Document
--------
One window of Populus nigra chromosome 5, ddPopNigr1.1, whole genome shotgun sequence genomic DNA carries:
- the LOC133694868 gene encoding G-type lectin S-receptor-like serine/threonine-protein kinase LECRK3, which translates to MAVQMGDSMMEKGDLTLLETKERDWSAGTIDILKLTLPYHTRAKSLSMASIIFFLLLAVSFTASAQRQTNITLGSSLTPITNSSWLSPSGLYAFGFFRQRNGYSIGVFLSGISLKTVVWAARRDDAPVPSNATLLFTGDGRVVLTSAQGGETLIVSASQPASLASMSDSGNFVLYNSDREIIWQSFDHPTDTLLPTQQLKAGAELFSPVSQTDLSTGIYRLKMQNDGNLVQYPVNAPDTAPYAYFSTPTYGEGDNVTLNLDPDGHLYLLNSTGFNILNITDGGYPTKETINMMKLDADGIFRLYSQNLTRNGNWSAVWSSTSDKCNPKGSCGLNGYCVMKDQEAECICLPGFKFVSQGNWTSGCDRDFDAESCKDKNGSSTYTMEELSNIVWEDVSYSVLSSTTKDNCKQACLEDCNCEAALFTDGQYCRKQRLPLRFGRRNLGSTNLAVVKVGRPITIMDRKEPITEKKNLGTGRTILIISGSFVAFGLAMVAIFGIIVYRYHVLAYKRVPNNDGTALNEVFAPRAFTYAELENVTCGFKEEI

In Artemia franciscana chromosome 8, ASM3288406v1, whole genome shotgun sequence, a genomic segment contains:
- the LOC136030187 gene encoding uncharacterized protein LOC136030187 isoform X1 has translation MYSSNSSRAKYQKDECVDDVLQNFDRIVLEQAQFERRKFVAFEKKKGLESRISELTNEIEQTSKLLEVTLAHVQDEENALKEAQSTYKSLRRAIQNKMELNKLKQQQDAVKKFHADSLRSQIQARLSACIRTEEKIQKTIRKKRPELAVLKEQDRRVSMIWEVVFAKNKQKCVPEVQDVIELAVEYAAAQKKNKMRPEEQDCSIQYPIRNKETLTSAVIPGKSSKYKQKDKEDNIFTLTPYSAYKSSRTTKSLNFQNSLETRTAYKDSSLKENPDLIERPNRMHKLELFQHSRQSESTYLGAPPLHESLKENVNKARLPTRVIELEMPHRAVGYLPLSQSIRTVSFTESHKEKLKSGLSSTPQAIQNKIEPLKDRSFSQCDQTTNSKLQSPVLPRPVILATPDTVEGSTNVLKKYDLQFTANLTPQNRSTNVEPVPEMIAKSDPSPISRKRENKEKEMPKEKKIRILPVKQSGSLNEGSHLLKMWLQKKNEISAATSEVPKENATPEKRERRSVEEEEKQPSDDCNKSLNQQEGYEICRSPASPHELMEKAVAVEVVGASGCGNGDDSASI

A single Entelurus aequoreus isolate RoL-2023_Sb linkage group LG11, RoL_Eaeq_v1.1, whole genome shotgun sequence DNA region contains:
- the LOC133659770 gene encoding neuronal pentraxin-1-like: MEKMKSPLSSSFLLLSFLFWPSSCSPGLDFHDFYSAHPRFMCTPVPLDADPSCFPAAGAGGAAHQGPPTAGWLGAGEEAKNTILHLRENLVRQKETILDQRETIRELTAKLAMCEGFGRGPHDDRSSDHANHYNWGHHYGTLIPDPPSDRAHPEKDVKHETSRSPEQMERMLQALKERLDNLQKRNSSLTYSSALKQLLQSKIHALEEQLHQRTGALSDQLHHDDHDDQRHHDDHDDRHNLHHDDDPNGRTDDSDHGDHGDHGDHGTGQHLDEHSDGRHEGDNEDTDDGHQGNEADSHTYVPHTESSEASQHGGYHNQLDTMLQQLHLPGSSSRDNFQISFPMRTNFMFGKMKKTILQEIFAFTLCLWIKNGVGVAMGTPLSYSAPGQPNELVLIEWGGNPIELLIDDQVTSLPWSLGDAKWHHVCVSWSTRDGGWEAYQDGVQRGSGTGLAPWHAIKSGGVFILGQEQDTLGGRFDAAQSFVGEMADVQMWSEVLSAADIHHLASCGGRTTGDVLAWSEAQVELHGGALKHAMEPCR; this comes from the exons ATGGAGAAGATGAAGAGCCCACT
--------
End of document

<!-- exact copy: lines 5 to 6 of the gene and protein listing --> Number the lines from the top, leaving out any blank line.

A single Entelurus aequoreus isolate RoL-2023_Sb linkage group LG11, RoL_Eaeq_v1.1, whole genome shotgun sequence DNA region contains:
- the LOC133659770 gene encoding neuronal pentraxin-1-like: MEKMKSPLSSSFLLLSFLFWPSSCSPGLDFHDFYSAHPRFMCTPVPLDADPSCFPAAGAGGAAHQGPPTAGWLGAGEEAKNTILHLRENLVRQKETILDQRETIRELTAKLAMCEGFGRGPHDDRSSDHANHYNWGHHYGTLIPDPPSDRAHPEKDVKHETSRSPEQMERMLQALKERLDNLQKRNSSLTYSSALKQLLQSKIHALEEQLHQRTGALSDQLHHDDHDDQRHHDDHDDRHNLHHDDDPNGRTDDSDHGDHGDHGDHGTGQHLDEHSDGRHEGDNEDTDDGHQGNEADSHTYVPHTESSEASQHGGYHNQLDTMLQQLHLPGSSSRDNFQISFPMRTNFMFGKMKKTILQEIFAFTLCLWIKNGVGVAMGTPLSYSAPGQPNELVLIEWGGNPIELLIDDQVTSLPWSLGDAKWHHVCVSWSTRDGGWEAYQDGVQRGSGTGLAPWHAIKSGGVFILGQEQDTLGGRFDAAQSFVGEMADVQMWSEVLSAADIHHLASCGGRTTGDVLAWSEAQVELHGGALKHAMEPCR; this comes from the exons ATGGAGAAGATGAAGAGCCCACT